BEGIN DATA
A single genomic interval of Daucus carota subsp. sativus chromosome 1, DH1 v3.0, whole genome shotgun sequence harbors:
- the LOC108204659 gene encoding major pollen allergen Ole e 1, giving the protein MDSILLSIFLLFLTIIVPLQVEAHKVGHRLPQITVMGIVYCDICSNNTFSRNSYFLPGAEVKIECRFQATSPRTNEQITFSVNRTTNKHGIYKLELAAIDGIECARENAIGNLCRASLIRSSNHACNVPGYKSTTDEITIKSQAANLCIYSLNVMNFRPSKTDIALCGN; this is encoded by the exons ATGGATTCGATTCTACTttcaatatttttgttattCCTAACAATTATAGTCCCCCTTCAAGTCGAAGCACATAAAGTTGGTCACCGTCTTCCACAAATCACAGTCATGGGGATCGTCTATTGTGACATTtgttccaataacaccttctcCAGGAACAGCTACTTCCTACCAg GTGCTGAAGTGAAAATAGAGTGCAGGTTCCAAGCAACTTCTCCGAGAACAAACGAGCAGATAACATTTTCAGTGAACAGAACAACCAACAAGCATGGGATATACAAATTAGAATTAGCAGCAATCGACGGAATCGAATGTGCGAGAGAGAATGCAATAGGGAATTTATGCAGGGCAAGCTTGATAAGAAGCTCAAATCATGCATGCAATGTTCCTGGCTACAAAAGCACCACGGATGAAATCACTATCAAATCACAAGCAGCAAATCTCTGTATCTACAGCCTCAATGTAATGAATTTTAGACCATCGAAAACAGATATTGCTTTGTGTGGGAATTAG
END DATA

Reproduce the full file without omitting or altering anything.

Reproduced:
A single genomic interval of Daucus carota subsp. sativus chromosome 1, DH1 v3.0, whole genome shotgun sequence harbors:
- the LOC108204659 gene encoding major pollen allergen Ole e 1, giving the protein MDSILLSIFLLFLTIIVPLQVEAHKVGHRLPQITVMGIVYCDICSNNTFSRNSYFLPGAEVKIECRFQATSPRTNEQITFSVNRTTNKHGIYKLELAAIDGIECARENAIGNLCRASLIRSSNHACNVPGYKSTTDEITIKSQAANLCIYSLNVMNFRPSKTDIALCGN; this is encoded by the exons ATGGATTCGATTCTACTttcaatatttttgttattCCTAACAATTATAGTCCCCCTTCAAGTCGAAGCACATAAAGTTGGTCACCGTCTTCCACAAATCACAGTCATGGGGATCGTCTATTGTGACATTtgttccaataacaccttctcCAGGAACAGCTACTTCCTACCAg GTGCTGAAGTGAAAATAGAGTGCAGGTTCCAAGCAACTTCTCCGAGAACAAACGAGCAGATAACATTTTCAGTGAACAGAACAACCAACAAGCATGGGATATACAAATTAGAATTAGCAGCAATCGACGGAATCGAATGTGCGAGAGAGAATGCAATAGGGAATTTATGCAGGGCAAGCTTGATAAGAAGCTCAAATCATGCATGCAATGTTCCTGGCTACAAAAGCACCACGGATGAAATCACTATCAAATCACAAGCAGCAAATCTCTGTATCTACAGCCTCAATGTAATGAATTTTAGACCATCGAAAACAGATATTGCTTTGTGTGGGAATTAG